Arms of the borough of Hounslow, London, England

Hounslow

Granted 1964

Blazon: Per fess azure and gules on a fess wavy between two wings conjoined in base argent surmounted by a sword erect or, in base a lion rampant guardant per fess of the fourth and third, a barrulet wavy of the first

Crest: On a wreath of the colors upon ferns proper a tablot passant sable supporting over the shoulder a post horn or

Supporters: Two griffins or gorged with collars gemel wavy azure charged on the wings with as many seaxes

Mantling: Azure lined argent

Motto: Juncti progrediamur (Let us go forward together)

The wings and sword represent London Airport and the aircraft industry. The lion is from the arms of Hounslow Priory. The fess and barrulet(s) are from the  Borough of Brentford and Chiswick, representing the rivers Brent and Thames

The blazon specifies one barrulet, but this depiction shows two. Either the number of the barrulets or the descriptor is off; it could be a barrulet gemel, which would be indicated by the collars on the supporters.

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Arms of Vellberg, Germany

Vellberg

Granted 1936

Blazon: Azure a sinister wing argent and a canton or

There are records of a Vellberg family dating back to 1102, but the line died out in 1592, and Schwäbisch Hall purchased the city in 1595.

 

Arms of London, England

London

Granted 1957; in use since before 1483

Blazon: Argent a cross gules in the first quarter a sword in pale point in chief of the last

Crest: On a wreath of the colors a dragon’s sinister wing argent charged with a cross gules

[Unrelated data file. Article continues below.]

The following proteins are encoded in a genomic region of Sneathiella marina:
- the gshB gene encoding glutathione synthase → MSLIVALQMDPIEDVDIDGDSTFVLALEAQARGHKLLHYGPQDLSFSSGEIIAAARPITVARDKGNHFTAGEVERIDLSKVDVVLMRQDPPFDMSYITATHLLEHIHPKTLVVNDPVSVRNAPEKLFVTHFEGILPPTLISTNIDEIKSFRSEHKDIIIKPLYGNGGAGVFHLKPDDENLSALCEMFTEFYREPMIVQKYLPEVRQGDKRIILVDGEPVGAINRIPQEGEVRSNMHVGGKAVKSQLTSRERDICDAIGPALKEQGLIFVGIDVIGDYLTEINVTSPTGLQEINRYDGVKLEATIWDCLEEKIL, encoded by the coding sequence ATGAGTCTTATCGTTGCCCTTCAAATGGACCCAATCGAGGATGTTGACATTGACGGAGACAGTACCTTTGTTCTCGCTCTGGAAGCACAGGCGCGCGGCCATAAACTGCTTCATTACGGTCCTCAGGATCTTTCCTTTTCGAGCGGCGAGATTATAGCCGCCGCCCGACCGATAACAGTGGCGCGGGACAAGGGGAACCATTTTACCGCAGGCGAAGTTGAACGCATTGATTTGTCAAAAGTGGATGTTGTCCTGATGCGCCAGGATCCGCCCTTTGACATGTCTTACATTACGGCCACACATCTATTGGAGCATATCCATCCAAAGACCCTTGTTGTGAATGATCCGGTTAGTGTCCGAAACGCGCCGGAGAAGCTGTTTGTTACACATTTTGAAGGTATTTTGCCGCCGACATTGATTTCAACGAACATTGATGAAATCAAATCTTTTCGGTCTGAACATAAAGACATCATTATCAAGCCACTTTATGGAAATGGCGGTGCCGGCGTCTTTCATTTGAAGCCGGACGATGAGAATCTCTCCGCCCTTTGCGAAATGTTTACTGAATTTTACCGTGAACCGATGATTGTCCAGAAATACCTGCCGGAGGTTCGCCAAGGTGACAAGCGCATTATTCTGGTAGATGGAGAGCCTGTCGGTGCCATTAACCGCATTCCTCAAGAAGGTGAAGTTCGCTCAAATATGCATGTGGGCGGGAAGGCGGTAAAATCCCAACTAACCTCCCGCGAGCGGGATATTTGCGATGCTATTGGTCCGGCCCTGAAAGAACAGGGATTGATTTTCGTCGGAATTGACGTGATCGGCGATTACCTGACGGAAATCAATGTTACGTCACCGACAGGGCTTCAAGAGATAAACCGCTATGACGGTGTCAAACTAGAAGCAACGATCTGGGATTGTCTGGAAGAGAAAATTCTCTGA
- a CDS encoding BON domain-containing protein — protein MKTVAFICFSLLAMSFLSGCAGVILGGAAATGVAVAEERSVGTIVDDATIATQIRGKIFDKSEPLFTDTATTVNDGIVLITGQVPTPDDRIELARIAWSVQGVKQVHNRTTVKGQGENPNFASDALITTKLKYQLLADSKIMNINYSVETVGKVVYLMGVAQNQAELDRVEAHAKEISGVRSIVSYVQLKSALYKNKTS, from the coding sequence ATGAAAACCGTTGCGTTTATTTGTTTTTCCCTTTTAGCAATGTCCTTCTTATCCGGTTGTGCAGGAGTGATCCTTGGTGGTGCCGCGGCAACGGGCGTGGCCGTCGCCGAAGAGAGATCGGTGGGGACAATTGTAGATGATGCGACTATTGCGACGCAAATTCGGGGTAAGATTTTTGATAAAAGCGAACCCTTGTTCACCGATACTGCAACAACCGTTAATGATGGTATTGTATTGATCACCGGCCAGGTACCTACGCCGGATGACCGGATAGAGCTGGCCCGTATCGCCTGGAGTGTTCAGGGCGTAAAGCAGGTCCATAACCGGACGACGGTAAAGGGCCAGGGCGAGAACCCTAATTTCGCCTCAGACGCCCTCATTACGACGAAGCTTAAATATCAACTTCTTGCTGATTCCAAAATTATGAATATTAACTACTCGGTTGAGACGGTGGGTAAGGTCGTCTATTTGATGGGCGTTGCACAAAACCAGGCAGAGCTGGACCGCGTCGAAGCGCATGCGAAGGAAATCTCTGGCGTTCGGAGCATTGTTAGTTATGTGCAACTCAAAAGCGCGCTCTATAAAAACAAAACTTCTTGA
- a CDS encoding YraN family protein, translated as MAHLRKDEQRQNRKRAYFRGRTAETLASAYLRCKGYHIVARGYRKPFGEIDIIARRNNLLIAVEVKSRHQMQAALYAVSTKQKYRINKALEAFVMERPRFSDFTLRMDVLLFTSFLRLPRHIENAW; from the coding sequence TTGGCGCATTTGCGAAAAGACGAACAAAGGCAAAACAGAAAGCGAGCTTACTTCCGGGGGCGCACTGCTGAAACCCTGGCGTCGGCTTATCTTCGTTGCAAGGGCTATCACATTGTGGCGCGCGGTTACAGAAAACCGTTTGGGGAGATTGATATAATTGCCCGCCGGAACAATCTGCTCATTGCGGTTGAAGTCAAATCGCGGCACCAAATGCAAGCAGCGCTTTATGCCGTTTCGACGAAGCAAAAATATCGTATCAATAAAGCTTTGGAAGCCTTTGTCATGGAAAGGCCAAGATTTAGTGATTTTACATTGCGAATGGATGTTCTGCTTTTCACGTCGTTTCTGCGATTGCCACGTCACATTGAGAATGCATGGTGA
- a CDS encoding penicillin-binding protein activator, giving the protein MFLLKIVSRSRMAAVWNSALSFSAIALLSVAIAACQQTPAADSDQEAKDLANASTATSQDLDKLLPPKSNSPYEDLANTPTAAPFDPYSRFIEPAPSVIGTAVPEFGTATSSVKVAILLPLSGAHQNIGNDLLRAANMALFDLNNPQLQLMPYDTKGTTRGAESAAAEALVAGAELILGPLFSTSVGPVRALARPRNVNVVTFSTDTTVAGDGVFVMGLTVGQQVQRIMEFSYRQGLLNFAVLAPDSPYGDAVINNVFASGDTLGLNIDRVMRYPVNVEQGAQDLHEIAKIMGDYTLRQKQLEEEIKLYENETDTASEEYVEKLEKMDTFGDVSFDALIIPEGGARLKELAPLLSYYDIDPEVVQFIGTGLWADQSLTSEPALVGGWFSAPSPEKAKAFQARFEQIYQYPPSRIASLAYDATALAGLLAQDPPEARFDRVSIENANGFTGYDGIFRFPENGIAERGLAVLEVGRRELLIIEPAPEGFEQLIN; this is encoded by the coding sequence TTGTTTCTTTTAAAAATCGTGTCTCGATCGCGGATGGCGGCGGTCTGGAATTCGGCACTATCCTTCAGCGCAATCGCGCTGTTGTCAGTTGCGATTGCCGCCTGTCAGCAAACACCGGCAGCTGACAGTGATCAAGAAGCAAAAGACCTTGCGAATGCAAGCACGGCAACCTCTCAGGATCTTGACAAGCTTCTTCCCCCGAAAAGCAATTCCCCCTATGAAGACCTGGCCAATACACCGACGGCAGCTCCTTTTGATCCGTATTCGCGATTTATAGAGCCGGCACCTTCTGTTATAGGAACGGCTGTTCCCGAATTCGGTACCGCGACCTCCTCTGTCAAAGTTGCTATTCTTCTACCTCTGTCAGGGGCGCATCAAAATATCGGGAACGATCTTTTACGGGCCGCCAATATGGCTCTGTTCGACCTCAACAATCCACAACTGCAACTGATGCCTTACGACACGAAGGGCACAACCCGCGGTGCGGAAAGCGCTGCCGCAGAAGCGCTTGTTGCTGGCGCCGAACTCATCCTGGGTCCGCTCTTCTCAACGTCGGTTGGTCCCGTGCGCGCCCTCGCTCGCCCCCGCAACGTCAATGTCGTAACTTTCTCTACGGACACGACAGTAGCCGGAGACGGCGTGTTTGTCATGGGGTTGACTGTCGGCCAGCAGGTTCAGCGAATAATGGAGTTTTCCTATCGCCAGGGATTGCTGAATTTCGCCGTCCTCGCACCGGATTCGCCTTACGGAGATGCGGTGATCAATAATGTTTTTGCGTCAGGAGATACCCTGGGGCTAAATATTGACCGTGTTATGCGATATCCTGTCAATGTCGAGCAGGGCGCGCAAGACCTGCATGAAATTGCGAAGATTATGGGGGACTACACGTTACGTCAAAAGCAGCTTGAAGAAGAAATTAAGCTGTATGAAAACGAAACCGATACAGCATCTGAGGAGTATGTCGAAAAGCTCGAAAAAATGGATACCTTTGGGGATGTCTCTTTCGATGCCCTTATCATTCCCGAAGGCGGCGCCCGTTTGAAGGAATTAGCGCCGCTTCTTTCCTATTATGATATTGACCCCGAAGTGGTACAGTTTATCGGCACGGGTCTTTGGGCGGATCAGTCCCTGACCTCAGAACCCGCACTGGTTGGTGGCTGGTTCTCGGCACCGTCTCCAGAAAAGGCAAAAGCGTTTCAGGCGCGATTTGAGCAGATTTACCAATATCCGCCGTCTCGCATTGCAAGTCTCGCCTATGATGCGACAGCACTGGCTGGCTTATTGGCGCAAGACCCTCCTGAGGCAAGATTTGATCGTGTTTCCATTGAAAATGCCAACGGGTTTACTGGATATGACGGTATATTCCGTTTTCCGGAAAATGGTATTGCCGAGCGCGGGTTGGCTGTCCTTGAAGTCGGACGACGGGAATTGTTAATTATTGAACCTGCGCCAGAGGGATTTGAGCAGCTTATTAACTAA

Supporters: Two dragons argent charged on the wings with a cross gules

Mantling: Gules lined argent

Motto: Domine dirige nous (God direct us)

Most of the imagery in the arms of London is connected to the patron saint of England, Saint George, and his legendary slaying of the dragon. The saint’s symbol is argent, a cross gules, which recurs throughout the arms, as does the dragon. The sword is a symbol of St. Paul, to whom the first cathedral in London was dedicated.

I couldn’t not do London. I mean, they’re famous (as famous as arms get, anyways) with a shitton of religious iconography, so I couldn’t ignore them. What I did not expect to find, though, was that the arms were not confirmed until 195freaking7. That’s over five centuries of continuous use, predating the English College of Arms itself, and no one thought to give the capital city of freaking England a grant until after the toaster oven was invented? Nintendo had been around for sixty-eight years at that point! What the actual fuck.

Arms of Blindenmarkt, Austria

Blindenmarkt

Granted ~1522-1529

Blazon: Gules on a pale between two serpents erect argent a dexter wing of the field, surmounted by a triple mount in base proper

The arms were originally granted as shown by Ferdinand I, Holy Roman Emperor sometime between 1522 and 1529. It was re-granted by Maximilian II, Holy Roman Emperor in 1569. The color combination is likely inspired by the Austrian coat of arms, but the origin of the charges is unclear.

Blindenmarkt_grant

The 1569 grant of arms